All the members of the Norwegian Parliament’s disciplinary committee expressed the strongest possible criticism on Friday of how their president botched a major construction project. Olemic Thommessen of the Conservative Party, whose position ranks second only to the monarch’s, nonetheless avoided being fired.
Two leading members of Parliament, Per Olaf Lundteigen of the Center Party and Bård Vegar Solhjell of the Socialist Left party (SV), have called on Thommessen to resign. They failed to drum up enough support from other parties, however. The Parliament is, after all, on the verge of recessing for the summer and also faces major changes after the upcoming September election, when the presidency will be open for replacement anyway.
Even though Lundteigen’s and Solhjell’s calls for expressing a lack of confidence in Thommessen were unsuccessful, the Parliament’s Kontroll- og konstitusjonskomiteen issued the strongest possible criticism of his work without demanding his resignation.
“The committee refers to how responsibility for the cost overruns (of the ill-fated construction project) lie with the owner, which in this case is Stortingets presidentskap (The Office of the President of the Parliament),” the committee wrote. Its leader, Martin Kolberg of the Labour Party, said the president (Thommessen) also failed to inform the Parliament of the problems as they arose. Nor was his office or the Parliament well-enough organized to follow up the building project.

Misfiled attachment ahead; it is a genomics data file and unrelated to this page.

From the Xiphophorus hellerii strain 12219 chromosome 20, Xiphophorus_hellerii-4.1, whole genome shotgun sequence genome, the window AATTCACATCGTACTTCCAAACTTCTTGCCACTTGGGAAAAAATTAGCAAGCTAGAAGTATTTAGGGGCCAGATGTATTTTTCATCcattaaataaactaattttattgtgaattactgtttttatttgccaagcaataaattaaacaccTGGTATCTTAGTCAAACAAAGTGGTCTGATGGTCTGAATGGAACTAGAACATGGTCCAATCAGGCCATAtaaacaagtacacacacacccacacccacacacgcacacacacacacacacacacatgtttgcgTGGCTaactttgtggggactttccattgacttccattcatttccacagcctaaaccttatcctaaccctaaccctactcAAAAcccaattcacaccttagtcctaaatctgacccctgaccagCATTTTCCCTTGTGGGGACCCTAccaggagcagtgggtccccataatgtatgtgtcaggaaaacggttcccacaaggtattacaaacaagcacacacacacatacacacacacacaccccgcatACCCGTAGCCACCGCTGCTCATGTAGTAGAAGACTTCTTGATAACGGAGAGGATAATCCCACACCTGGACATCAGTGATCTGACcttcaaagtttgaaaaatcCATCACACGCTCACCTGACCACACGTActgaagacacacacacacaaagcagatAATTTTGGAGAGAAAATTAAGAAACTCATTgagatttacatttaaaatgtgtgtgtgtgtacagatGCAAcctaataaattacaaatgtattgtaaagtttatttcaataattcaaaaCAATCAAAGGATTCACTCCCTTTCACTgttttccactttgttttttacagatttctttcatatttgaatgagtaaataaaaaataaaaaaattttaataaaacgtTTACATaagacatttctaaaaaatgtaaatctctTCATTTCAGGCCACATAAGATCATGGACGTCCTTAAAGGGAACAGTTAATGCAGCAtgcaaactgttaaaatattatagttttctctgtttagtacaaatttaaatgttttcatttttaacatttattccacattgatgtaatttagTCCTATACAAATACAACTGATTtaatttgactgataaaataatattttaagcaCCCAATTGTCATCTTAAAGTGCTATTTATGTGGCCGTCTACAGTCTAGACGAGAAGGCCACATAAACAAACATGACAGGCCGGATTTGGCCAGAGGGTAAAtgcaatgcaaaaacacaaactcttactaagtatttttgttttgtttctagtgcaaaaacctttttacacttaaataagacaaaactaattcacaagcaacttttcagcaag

Asked whether those in leadership positions should be subject to personal consequences, Kolberg answered “Not necessarily, as we judge it. The most important thing now is that the Parliament clean this up and portray the necessary humility.”
Thommessen is not known for being humble and he has resisted and contested a damning report on the building project fiasco from the State Auditor General. He has also defied a reprimand but did show more humility on Norway’s national nightly newscast Dagsrevyen on the eve of the committee’s meeting, and claimed both he and his colleagues were taking the criticism “very seriously.”
Calls for personal consequences
Lundteigen maintained that the Parliament should “adopt a culture where unfortunate situations have consequences” for those involved. “If it doesn’t have consequences in the Parliament, it won’t have consequences in other areas of public management either,” Lundteigen said. Solhjell of SV agreed: “More people would be well-served in understanding that the people must see that we dare to let our own leaders face the consequences, just like the Parliament demands of others.”
Michael Tetzchner, a veteran Member of Parliament from Thommessen’s own Conservative Party, noted that what many have called a “scandal” has grown from being “a NOK 70 million project involving replacing some windows, a ventilation facility and improving fire safety, to involving an unnecessary tunnel that’s 260 meters long, an unnecessary excavation for a new cellar and a postal and goods delivery terminal that there’s really no need for.” The project has also caused great disruption for other businesses and even an embassy in the neighbourhood. Tetzchner complained there were “no brakes” on the project at any time.
Thommessen, meanwhile, has defended the project, blamed its problems on an external consulting firm and never shown any sign of being willing to resign over it, even though taxpayers are left with a total bill of around NOK 1.8 billion.